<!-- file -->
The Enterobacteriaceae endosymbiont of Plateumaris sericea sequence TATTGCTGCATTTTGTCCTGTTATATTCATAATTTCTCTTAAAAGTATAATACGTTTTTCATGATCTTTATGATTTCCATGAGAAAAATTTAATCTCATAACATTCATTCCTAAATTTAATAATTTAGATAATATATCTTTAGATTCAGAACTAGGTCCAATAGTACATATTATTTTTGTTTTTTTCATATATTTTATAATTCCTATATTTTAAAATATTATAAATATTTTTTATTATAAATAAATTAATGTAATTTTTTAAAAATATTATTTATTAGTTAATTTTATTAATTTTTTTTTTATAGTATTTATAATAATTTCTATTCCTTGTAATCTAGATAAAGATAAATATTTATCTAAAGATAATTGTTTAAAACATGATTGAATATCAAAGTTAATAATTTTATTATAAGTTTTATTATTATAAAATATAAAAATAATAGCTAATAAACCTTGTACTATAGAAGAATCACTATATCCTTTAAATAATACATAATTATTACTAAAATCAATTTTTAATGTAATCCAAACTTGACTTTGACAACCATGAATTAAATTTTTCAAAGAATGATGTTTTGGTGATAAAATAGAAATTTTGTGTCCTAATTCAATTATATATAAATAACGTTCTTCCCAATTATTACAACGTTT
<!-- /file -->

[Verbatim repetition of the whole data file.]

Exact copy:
The Enterobacteriaceae endosymbiont of Plateumaris sericea sequence TATTGCTGCATTTTGTCCTGTTATATTCATAATTTCTCTTAAAAGTATAATACGTTTTTCATGATCTTTATGATTTCCATGAGAAAAATTTAATCTCATAACATTCATTCCTAAATTTAATAATTTAGATAATATATCTTTAGATTCAGAACTAGGTCCAATAGTACATATTATTTTTGTTTTTTTCATATATTTTATAATTCCTATATTTTAAAATATTATAAATATTTTTTATTATAAATAAATTAATGTAATTTTTTAAAAATATTATTTATTAGTTAATTTTATTAATTTTTTTTTTATAGTATTTATAATAATTTCTATTCCTTGTAATCTAGATAAAGATAAATATTTATCTAAAGATAATTGTTTAAAACATGATTGAATATCAAAGTTAATAATTTTATTATAAGTTTTATTATTATAAAATATAAAAATAATAGCTAATAAACCTTGTACTATAGAAGAATCACTATATCCTTTAAATAATACATAATTATTACTAAAATCAATTTTTAATGTAATCCAAACTTGACTTTGACAACCATGAATTAAATTTTTCAAAGAATGATGTTTTGGTGATAAAATAGAAATTTTGTGTCCTAATTCAATTATATATAAATAACGTTCTTCCCAATTATTACAACGTTT